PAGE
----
Is poaching a major problem in Kenya? You hear and read conflicting reports. By most accounts it has come down in recent years. In absolute numbers, you get a sense of it only when you visit the elephant orphanage in the outskirts of Nairobi, run by the David Sheldrick Trust. The wildlife service of Kenya partners with many private trusts and agencies to counter poaching, of which the Sheldrick trust is one. Once a day the orphanage allows in a limited number of people to watch their wards being fed.
We walked between the pens to the area set aside for the feeding. The doors looked extremely sturdy, but it is not clear to me that they would stand up to a determined adolescent elephant. I guess one can pen an elephant in a shed like this only if it trusts its handlers, and is willing to stay inside. The pitchfork leaning on the wall probably meant that there was straw inside. It all looked like a place which I would have liked to peep into, but the doors were firmly shut.
The elephant babies ran into a clearing prepared for them when it was time. It was absolutely clear that they looked forward to this outing. Large bottles of milk had been kept ready for them, and they were gone in no time. The smallest of the lot went straight for a bucket of water instead, and stayed glued to it. It reminded me of a child who doesn’t realize it is thirsty until it sees water.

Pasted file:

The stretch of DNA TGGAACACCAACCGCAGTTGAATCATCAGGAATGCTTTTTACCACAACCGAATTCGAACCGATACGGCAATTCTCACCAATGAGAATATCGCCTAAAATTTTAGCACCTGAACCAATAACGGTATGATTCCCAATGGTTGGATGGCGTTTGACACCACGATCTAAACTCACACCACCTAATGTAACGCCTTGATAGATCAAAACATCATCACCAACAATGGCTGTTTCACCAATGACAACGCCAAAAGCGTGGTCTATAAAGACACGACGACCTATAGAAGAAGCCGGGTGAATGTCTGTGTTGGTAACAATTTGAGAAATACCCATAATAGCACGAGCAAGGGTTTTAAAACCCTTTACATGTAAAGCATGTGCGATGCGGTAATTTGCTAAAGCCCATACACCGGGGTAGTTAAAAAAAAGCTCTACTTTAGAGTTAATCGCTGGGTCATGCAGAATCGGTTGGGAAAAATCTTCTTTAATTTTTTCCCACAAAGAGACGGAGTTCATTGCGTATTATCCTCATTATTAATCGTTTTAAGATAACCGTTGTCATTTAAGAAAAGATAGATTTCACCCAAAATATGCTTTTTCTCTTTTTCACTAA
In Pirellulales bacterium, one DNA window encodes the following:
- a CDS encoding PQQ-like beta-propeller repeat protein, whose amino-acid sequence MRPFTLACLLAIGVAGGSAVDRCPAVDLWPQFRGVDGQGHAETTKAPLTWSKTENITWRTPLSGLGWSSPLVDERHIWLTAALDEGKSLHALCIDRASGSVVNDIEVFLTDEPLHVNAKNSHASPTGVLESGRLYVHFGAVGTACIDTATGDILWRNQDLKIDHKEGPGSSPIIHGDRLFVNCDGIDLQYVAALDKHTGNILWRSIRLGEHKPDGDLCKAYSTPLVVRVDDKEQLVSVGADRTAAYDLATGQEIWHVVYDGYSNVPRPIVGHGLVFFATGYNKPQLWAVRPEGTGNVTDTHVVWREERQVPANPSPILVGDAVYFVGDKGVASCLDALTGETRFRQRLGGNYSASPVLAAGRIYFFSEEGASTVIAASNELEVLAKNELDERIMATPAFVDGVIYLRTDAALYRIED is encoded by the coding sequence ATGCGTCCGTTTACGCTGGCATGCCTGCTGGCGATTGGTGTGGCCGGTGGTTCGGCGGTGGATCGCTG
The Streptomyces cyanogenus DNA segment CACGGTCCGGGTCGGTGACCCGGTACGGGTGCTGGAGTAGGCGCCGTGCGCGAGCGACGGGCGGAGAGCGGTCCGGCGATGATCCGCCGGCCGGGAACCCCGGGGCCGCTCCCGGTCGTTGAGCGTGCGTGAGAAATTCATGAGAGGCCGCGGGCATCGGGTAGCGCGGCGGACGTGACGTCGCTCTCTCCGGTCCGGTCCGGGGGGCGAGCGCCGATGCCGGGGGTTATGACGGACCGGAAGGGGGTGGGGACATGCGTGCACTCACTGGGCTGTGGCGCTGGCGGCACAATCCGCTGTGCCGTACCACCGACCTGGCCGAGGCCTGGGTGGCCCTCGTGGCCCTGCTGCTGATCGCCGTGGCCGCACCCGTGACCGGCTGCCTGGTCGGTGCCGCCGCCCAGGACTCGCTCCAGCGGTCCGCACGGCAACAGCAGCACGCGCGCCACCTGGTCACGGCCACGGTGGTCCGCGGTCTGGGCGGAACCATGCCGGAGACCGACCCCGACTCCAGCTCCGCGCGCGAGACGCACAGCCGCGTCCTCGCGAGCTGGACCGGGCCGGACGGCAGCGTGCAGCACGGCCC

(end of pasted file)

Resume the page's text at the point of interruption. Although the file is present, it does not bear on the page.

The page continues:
Milk, water, branches, balls, and mud pools. These were the things that had been set aside for the kids. Milk and water seemed to be the first priorities. The ball? I wondered whether it would be an elephant’s favourite toy. It reminded me of the time when, as a kid I’d sat in the front row outside a circus ring and had to duck under a football kicked by a baby elephant. Here the elephants kicked it now and then, but it was largely ignored. I guess my childhood visions of herds of elephants playing football on the plains of East Africa were baseless.
What did the elephants like most? I knew the answer already, of course. They like nothing better than to wallow in mud and blow dust over themselves and each other. After they had fed, gnawed at the branches, and drunk water, they went straight at the mud pools like a bunch of exuberant children, trying to push their way into it. The smallest one stayed overtime since it had difficulty hoisting itself out. I’ve seen documentaries of adult elephants helping babies to climb out of pools. Orphaned elephants can die in many ways, not just by predation.